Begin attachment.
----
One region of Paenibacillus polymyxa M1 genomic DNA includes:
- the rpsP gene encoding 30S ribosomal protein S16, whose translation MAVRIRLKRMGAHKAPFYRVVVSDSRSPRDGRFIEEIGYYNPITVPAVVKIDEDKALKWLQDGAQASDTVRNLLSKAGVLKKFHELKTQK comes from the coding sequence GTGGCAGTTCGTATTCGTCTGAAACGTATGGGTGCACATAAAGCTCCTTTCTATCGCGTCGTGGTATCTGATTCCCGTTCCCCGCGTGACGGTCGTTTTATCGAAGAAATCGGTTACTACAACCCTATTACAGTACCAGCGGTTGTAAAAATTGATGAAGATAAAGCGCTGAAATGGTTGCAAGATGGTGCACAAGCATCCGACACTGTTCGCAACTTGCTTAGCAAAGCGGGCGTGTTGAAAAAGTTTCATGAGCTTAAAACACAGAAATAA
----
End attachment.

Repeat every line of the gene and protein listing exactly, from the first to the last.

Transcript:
One region of Paenibacillus polymyxa M1 genomic DNA includes:
- the rpsP gene encoding 30S ribosomal protein S16, whose translation MAVRIRLKRMGAHKAPFYRVVVSDSRSPRDGRFIEEIGYYNPITVPAVVKIDEDKALKWLQDGAQASDTVRNLLSKAGVLKKFHELKTQK comes from the coding sequence GTGGCAGTTCGTATTCGTCTGAAACGTATGGGTGCACATAAAGCTCCTTTCTATCGCGTCGTGGTATCTGATTCCCGTTCCCCGCGTGACGGTCGTTTTATCGAAGAAATCGGTTACTACAACCCTATTACAGTACCAGCGGTTGTAAAAATTGATGAAGATAAAGCGCTGAAATGGTTGCAAGATGGTGCACAAGCATCCGACACTGTTCGCAACTTGCTTAGCAAAGCGGGCGTGTTGAAAAAGTTTCATGAGCTTAAAACACAGAAATAA